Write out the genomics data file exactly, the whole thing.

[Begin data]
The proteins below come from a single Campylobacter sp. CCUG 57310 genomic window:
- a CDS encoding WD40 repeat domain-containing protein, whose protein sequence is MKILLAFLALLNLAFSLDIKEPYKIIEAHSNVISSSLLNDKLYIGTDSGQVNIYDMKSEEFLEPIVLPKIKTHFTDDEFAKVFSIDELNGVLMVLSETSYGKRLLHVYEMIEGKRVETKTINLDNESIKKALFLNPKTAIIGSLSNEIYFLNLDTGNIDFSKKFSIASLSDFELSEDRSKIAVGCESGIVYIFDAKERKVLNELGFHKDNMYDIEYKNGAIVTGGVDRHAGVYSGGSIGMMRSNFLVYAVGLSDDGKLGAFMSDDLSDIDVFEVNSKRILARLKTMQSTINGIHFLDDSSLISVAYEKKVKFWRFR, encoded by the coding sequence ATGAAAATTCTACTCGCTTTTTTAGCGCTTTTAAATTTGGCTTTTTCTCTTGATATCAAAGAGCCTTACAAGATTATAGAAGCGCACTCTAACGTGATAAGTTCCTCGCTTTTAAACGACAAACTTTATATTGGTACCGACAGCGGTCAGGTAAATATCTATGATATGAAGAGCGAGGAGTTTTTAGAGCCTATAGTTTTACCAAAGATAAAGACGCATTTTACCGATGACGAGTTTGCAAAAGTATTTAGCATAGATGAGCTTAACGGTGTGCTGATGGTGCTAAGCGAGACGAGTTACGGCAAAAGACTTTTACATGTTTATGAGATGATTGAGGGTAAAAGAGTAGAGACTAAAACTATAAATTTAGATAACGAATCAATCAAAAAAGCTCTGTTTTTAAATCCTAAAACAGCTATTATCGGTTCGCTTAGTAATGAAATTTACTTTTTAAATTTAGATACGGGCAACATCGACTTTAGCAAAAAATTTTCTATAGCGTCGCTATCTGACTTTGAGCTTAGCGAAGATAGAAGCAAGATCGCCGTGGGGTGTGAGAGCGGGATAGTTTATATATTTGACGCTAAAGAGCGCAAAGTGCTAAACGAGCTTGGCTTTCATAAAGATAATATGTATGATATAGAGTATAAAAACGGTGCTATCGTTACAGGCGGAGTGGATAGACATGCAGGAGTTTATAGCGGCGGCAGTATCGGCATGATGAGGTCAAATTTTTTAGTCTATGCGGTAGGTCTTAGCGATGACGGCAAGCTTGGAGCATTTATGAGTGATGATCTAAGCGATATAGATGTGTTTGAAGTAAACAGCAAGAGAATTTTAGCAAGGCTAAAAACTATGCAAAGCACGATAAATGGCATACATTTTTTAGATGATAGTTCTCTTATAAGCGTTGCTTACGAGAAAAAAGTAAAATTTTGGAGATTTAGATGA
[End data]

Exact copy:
The proteins below come from a single Campylobacter sp. CCUG 57310 genomic window:
- a CDS encoding WD40 repeat domain-containing protein, whose protein sequence is MKILLAFLALLNLAFSLDIKEPYKIIEAHSNVISSSLLNDKLYIGTDSGQVNIYDMKSEEFLEPIVLPKIKTHFTDDEFAKVFSIDELNGVLMVLSETSYGKRLLHVYEMIEGKRVETKTINLDNESIKKALFLNPKTAIIGSLSNEIYFLNLDTGNIDFSKKFSIASLSDFELSEDRSKIAVGCESGIVYIFDAKERKVLNELGFHKDNMYDIEYKNGAIVTGGVDRHAGVYSGGSIGMMRSNFLVYAVGLSDDGKLGAFMSDDLSDIDVFEVNSKRILARLKTMQSTINGIHFLDDSSLISVAYEKKVKFWRFR, encoded by the coding sequence ATGAAAATTCTACTCGCTTTTTTAGCGCTTTTAAATTTGGCTTTTTCTCTTGATATCAAAGAGCCTTACAAGATTATAGAAGCGCACTCTAACGTGATAAGTTCCTCGCTTTTAAACGACAAACTTTATATTGGTACCGACAGCGGTCAGGTAAATATCTATGATATGAAGAGCGAGGAGTTTTTAGAGCCTATAGTTTTACCAAAGATAAAGACGCATTTTACCGATGACGAGTTTGCAAAAGTATTTAGCATAGATGAGCTTAACGGTGTGCTGATGGTGCTAAGCGAGACGAGTTACGGCAAAAGACTTTTACATGTTTATGAGATGATTGAGGGTAAAAGAGTAGAGACTAAAACTATAAATTTAGATAACGAATCAATCAAAAAAGCTCTGTTTTTAAATCCTAAAACAGCTATTATCGGTTCGCTTAGTAATGAAATTTACTTTTTAAATTTAGATACGGGCAACATCGACTTTAGCAAAAAATTTTCTATAGCGTCGCTATCTGACTTTGAGCTTAGCGAAGATAGAAGCAAGATCGCCGTGGGGTGTGAGAGCGGGATAGTTTATATATTTGACGCTAAAGAGCGCAAAGTGCTAAACGAGCTTGGCTTTCATAAAGATAATATGTATGATATAGAGTATAAAAACGGTGCTATCGTTACAGGCGGAGTGGATAGACATGCAGGAGTTTATAGCGGCGGCAGTATCGGCATGATGAGGTCAAATTTTTTAGTCTATGCGGTAGGTCTTAGCGATGACGGCAAGCTTGGAGCATTTATGAGTGATGATCTAAGCGATATAGATGTGTTTGAAGTAAACAGCAAGAGAATTTTAGCAAGGCTAAAAACTATGCAAAGCACGATAAATGGCATACATTTTTTAGATGATAGTTCTCTTATAAGCGTTGCTTACGAGAAAAAAGTAAAATTTTGGAGATTTAGATGA